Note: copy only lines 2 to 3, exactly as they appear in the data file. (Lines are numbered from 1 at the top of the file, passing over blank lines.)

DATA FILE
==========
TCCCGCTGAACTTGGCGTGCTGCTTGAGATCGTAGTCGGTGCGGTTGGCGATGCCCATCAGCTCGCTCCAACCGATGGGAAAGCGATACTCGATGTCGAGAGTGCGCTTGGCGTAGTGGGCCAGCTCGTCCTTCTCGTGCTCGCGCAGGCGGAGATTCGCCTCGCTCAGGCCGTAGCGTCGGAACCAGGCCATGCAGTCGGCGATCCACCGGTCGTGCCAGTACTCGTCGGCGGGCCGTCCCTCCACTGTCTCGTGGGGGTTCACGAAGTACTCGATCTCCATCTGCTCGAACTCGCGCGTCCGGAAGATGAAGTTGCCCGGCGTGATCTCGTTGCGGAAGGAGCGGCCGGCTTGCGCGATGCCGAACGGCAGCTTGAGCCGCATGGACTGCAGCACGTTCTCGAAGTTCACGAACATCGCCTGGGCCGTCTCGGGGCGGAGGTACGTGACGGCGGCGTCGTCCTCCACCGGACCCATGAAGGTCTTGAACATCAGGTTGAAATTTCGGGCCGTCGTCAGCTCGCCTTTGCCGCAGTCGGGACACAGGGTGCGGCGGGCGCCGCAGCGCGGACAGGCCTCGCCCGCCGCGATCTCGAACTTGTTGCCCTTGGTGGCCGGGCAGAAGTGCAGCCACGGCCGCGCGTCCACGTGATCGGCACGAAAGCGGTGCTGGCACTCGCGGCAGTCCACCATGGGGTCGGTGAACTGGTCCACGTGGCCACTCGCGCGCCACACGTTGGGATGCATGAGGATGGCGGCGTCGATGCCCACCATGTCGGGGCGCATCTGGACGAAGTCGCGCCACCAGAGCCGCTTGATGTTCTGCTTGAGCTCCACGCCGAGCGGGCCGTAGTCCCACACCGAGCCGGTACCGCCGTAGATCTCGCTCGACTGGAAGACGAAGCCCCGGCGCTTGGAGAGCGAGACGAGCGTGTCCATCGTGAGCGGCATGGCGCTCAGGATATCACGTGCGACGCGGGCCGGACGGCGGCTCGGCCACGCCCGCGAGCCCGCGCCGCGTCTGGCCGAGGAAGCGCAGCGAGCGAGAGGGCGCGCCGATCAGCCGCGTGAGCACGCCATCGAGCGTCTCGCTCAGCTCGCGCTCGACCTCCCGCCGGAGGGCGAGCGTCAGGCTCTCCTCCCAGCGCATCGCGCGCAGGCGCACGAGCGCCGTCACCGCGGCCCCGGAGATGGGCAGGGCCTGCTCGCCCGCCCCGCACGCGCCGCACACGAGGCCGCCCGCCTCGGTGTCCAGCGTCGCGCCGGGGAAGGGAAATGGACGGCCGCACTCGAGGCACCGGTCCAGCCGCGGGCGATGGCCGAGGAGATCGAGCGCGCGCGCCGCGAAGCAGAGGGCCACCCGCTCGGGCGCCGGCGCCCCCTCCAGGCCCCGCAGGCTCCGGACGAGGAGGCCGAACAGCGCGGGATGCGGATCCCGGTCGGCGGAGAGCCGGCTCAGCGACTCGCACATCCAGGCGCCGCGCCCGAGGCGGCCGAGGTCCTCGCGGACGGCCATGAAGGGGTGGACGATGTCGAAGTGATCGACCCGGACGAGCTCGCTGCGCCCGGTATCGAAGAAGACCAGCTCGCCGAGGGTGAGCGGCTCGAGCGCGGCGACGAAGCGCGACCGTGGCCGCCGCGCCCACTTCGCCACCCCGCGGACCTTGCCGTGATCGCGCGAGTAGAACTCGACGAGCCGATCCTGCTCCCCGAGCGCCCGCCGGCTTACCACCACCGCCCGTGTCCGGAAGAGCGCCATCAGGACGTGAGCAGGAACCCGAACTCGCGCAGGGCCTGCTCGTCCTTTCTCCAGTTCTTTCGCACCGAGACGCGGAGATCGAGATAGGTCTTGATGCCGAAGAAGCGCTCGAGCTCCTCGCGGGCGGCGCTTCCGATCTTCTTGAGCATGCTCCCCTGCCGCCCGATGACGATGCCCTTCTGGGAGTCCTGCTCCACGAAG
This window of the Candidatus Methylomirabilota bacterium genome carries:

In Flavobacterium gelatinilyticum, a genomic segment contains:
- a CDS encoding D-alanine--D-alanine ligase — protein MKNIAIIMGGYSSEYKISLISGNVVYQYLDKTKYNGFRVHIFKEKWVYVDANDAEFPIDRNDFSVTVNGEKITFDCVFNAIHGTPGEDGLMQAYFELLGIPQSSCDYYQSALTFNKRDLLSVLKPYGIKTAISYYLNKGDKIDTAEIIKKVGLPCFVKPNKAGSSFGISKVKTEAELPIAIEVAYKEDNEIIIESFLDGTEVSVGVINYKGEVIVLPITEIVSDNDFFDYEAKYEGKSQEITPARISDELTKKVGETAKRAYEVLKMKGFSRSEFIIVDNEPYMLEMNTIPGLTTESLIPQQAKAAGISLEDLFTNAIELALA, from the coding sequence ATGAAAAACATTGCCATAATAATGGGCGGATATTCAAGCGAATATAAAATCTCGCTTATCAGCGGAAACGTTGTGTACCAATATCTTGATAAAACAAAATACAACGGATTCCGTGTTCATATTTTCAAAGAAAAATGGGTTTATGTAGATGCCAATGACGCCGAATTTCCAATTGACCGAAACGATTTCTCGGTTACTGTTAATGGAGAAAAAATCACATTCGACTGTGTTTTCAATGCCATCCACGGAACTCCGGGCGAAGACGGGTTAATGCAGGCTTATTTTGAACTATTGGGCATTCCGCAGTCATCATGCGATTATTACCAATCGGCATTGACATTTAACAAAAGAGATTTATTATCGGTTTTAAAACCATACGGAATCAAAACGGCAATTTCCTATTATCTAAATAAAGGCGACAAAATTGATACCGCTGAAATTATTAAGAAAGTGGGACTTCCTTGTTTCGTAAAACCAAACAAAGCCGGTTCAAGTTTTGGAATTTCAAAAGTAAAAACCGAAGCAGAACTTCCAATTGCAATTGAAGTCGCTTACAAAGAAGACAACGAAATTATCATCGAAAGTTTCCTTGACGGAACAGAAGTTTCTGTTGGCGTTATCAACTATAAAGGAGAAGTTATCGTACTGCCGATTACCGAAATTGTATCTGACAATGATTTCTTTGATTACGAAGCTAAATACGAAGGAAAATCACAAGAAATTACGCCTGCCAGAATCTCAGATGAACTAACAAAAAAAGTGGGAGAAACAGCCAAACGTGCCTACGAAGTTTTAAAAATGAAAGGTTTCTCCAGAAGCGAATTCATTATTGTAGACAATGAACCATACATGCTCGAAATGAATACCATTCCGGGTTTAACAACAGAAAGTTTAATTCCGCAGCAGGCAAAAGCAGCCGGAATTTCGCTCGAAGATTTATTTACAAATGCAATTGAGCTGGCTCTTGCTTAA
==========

This window of the Candidatus Methylomirabilota bacterium genome carries:

In Flavobacterium gelatinilyticum, a genomic segment contains: